“If I didn't define myself for myself, I would be crunched into other people's fantasies for me and eaten alive.”
--Audre Lorde

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2013: The Year in Books

I'm finishing up my thesis as my last project for 2013 and the very first of 2014. I'm not sure how that has affected my reading list, but here are the books I read in 2013, in reverse chronological order, with those that I especially enjoyed starred:

  1. The Walking Dead Vol. 18 / Kirkman
  2. The Craft of Research / Booth

Against the Grain Interview

I was recently interviewed on KPFA (Pacifica) Radio's program Against the Grain. C.S. and I mostly discussed topics surrounding the chapter I wrote, "Meta-Radicalism: The Alternative Press by and for Activist Librarians" for the book Libraries and the Reading Public in Twentieth-Century America, Edited by Christine Pawley and Louise S. Robbins. I'm hoping that I represented the issues involved well, but I'm always challenged by interviews--there are so many ways to represent ideas in conversation(s).

The interview will be broadcast Tuesday November 5 at noon Pacific Time if you'd like to listen.
Against the Grain on Pacifica Radio airs on KPFA 94.1 FM in the San Francisco Bay Area, and on KFCF 88.1 FM in Fresno and California's Central Valley.

It also broadcasts worldwide via kpfa.org.

The audio will be archived afterward, in on-demand and downloadable forms, at againstthegrain.org.

Janice Radway talks Zines @ Columbia Book History Colloquium

The Book History Colloquium at Columbia presents:

JANICE RADWAY, Walter Dill Scott Professor of Communications, Northwestern University
Girls, Zines, and their Afterlives: On the Significance of Multiple Networks and Itineraries of Dissent

Thursday, October 24 6pm
523 Butler Library Columbia University Morningside Campus, 535 West 114th Street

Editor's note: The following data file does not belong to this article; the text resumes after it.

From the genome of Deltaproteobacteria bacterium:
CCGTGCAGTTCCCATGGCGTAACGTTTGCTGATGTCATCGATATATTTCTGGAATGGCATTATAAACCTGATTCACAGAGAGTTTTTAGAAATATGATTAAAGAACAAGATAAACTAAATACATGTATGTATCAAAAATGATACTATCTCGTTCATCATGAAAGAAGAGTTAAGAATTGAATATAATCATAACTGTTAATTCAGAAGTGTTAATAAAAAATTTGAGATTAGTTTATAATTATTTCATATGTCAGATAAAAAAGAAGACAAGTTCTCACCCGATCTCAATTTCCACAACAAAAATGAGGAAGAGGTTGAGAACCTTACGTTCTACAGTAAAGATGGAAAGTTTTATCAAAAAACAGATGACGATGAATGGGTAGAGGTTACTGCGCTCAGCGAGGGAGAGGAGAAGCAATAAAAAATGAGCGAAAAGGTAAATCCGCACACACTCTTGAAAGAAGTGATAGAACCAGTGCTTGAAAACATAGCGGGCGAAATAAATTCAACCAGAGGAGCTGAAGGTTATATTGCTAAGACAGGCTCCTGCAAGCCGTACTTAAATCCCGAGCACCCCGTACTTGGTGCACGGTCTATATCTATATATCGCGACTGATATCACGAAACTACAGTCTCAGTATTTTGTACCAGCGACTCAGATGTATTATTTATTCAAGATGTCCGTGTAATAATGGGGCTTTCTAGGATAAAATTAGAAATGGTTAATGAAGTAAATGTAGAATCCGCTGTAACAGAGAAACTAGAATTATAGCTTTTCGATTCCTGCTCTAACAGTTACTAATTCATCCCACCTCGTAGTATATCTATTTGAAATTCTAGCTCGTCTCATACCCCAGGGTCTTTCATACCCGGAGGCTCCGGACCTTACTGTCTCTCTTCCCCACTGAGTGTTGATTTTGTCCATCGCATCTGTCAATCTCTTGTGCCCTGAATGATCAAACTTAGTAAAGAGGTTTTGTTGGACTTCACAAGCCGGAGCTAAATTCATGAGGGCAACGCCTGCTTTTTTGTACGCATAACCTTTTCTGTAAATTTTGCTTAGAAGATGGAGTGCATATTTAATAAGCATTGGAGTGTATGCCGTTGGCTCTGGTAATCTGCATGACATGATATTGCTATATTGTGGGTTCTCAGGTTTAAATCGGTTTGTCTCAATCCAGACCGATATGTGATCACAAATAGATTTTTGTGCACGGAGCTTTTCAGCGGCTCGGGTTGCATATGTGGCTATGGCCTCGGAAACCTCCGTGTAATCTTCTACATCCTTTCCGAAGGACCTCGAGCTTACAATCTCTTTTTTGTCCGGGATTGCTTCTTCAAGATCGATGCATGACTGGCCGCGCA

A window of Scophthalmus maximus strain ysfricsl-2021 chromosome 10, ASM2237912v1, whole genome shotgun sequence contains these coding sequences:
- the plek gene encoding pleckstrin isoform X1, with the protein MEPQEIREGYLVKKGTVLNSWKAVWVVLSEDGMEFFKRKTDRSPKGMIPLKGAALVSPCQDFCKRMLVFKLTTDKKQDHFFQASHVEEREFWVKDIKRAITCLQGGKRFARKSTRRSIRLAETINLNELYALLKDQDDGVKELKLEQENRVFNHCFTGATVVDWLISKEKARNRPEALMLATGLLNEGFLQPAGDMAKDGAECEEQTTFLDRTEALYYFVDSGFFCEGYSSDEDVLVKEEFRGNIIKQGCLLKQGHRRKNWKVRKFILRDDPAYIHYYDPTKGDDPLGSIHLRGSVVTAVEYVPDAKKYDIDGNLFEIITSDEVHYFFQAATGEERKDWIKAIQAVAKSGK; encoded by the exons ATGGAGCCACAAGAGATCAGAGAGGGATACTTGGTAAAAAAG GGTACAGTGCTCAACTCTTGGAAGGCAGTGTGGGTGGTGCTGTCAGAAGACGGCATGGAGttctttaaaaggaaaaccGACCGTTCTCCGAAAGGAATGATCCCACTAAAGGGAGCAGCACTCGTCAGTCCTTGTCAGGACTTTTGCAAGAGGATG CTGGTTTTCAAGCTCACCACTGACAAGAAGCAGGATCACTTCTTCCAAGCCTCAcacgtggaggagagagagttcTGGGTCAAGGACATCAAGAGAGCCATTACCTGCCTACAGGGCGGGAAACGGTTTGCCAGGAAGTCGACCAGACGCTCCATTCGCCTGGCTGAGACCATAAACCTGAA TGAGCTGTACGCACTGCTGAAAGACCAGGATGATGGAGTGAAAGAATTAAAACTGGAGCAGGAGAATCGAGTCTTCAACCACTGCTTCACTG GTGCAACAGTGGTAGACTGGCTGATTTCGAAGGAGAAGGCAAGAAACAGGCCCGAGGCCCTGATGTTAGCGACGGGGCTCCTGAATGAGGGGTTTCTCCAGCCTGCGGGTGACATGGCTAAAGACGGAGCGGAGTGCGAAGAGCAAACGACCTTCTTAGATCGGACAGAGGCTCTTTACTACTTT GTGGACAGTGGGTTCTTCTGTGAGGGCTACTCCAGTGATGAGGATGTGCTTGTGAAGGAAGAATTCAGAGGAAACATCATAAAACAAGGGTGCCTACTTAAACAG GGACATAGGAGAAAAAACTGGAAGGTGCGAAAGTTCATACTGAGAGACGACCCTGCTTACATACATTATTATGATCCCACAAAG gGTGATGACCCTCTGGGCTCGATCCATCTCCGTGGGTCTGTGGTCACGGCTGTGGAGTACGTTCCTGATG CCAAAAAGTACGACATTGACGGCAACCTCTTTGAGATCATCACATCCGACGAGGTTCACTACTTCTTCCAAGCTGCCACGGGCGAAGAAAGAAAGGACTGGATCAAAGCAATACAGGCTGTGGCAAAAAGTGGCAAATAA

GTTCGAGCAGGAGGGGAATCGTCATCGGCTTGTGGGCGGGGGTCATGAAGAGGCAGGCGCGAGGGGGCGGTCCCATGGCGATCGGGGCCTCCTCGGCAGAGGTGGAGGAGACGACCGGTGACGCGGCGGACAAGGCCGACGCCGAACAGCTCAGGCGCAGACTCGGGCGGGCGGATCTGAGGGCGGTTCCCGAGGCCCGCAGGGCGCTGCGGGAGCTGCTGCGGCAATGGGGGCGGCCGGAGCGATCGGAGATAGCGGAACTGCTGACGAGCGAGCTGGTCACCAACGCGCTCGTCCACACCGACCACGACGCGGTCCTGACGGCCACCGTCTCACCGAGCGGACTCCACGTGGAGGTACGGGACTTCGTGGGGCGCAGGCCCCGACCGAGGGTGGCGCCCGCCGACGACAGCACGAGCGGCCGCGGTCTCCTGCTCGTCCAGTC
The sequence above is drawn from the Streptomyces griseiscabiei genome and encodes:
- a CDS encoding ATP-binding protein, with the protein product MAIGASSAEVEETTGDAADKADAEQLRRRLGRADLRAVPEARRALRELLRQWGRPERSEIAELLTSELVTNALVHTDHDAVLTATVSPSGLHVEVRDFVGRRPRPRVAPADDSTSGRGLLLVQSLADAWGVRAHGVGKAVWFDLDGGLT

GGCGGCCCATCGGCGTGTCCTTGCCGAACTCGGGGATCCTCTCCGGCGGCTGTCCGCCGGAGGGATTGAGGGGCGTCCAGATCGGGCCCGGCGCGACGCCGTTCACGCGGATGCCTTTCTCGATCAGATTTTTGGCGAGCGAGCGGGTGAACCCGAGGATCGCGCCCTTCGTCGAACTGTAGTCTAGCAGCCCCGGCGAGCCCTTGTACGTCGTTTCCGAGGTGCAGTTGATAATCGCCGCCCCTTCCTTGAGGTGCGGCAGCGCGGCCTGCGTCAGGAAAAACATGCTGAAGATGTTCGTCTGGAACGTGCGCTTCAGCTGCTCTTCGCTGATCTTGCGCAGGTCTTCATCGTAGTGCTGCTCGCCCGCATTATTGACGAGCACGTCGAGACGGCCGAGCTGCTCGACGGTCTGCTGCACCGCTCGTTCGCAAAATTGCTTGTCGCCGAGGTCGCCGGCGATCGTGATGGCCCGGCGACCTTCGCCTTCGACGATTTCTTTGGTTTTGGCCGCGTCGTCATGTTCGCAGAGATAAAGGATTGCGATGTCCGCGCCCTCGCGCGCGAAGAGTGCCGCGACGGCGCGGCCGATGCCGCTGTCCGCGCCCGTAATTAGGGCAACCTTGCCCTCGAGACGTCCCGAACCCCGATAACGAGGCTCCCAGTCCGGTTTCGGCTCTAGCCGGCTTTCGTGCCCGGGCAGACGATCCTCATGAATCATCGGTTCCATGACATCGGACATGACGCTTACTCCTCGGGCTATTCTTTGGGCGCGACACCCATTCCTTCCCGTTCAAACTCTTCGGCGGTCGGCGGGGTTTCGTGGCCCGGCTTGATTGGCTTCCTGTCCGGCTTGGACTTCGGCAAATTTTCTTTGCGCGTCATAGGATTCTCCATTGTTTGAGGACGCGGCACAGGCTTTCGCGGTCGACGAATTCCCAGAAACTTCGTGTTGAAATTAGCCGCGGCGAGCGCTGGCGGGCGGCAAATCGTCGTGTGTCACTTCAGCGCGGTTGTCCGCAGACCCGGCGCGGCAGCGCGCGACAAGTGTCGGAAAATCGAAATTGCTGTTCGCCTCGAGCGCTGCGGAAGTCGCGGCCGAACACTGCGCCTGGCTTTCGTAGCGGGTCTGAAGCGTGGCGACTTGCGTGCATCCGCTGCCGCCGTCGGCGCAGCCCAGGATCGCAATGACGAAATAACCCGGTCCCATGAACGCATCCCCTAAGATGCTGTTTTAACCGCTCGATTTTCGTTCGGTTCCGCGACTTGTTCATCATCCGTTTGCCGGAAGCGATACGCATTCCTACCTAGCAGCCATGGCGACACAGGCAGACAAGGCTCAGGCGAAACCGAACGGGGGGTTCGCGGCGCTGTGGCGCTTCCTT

Preceded by a tour of the Barnard Zine Library at 5pm (meet in the lobby of the Barnard Library, Lehman Hall, Barnard campus, 3009 Broadway)

Dissident and non-conforming girls and young women developed an interest in what are now called “girl zines” through a number of different routes, with a range of different interests, and at different moments over the course of the last twenty years. This social, material and temporal variability raises interesting and important questions about whether “girl zines” should be thought of as a unitary phenomenon and, correlatively, whether the girl zine explosion should be thought of as an event, a social movement, a conversation, a political intervention, or something else. Drawing on oral history interviews with former girl zine producers as well as with zine librarians, archivists, and commentators, this presentation will raise questions about the recent history of feminism and its relationship to other “new social movements” at a time of significant economic, political, and technological change in the 1980s, 90s, and into the 21st century.

Janice Radway is the author of Reading the Romance: Women, Patriarchy and Popular Literature, and A Feeling for Books: The Book- of-the-Month Club, Literary Taste, and Middle Class Desire. In addition, Radway co-edited American Studies: An Anthology and Print in Motion: The Expansion of Publishing and Reading in the United States, 1880-1945, which is Volume IV of A History of the Book in America. She has served as the editor of American Quarterly, the official journal of the American Studies Association.

Co-sponsored with the Barnard Zine Library, Barnard College
For more information on the Book History Colloquium at Columbia, see http://library.columbia.edu/locations/rbml/exhibitions/2013-2014.html

Libraries and the Reading Public

I feel very lucky to be able to say that my work has now been published as one chapter in the book: Libraries and the Reading Public in Twentieth-Century America, Edited by Christine Pawley and Louise S. Robbins.

Thank you to all the folks who were a part in making this happen, especially anyone who has talked with me about the writing process or who helped me think over and wrestle with writing and research and scholarly communications at large.